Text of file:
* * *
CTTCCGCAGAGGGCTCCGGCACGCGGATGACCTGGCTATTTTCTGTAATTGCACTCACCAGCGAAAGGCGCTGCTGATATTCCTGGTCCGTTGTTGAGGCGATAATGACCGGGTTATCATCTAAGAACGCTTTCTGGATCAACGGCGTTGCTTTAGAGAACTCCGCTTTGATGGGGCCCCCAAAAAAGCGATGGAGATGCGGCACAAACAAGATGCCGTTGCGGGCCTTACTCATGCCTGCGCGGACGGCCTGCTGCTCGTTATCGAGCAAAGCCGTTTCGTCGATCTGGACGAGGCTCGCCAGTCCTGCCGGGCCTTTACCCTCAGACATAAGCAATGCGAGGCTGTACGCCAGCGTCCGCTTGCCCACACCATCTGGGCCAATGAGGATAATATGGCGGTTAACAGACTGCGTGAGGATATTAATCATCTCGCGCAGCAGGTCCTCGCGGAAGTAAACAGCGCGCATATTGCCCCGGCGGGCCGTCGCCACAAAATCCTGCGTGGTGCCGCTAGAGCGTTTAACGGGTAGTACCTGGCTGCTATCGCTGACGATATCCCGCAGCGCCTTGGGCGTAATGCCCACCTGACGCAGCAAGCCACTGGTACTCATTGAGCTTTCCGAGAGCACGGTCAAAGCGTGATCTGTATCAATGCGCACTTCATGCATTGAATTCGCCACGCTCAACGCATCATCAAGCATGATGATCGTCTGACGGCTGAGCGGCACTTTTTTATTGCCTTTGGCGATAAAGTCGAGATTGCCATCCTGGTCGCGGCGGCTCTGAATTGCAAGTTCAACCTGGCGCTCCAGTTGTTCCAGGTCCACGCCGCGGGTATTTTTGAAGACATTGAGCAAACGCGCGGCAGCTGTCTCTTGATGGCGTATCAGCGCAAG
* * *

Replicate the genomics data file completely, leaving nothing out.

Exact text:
CTTCCGCAGAGGGCTCCGGCACGCGGATGACCTGGCTATTTTCTGTAATTGCACTCACCAGCGAAAGGCGCTGCTGATATTCCTGGTCCGTTGTTGAGGCGATAATGACCGGGTTATCATCTAAGAACGCTTTCTGGATCAACGGCGTTGCTTTAGAGAACTCCGCTTTGATGGGGCCCCCAAAAAAGCGATGGAGATGCGGCACAAACAAGATGCCGTTGCGGGCCTTACTCATGCCTGCGCGGACGGCCTGCTGCTCGTTATCGAGCAAAGCCGTTTCGTCGATCTGGACGAGGCTCGCCAGTCCTGCCGGGCCTTTACCCTCAGACATAAGCAATGCGAGGCTGTACGCCAGCGTCCGCTTGCCCACACCATCTGGGCCAATGAGGATAATATGGCGGTTAACAGACTGCGTGAGGATATTAATCATCTCGCGCAGCAGGTCCTCGCGGAAGTAAACAGCGCGCATATTGCCCCGGCGGGCCGTCGCCACAAAATCCTGCGTGGTGCCGCTAGAGCGTTTAACGGGTAGTACCTGGCTGCTATCGCTGACGATATCCCGCAGCGCCTTGGGCGTAATGCCCACCTGACGCAGCAAGCCACTGGTACTCATTGAGCTTTCCGAGAGCACGGTCAAAGCGTGATCTGTATCAATGCGCACTTCATGCATTGAATTCGCCACGCTCAACGCATCATCAAGCATGATGATCGTCTGACGGCTGAGCGGCACTTTTTTATTGCCTTTGGCGATAAAGTCGAGATTGCCATCCTGGTCGCGGCGGCTCTGAATTGCAAGTTCAACCTGGCGCTCCAGTTGTTCCAGGTCCACGCCGCGGGTATTTTTGAAGACATTGAGCAAACGCGCGGCAGCTGTCTCTTGATGGCGTATCAGCGCAAG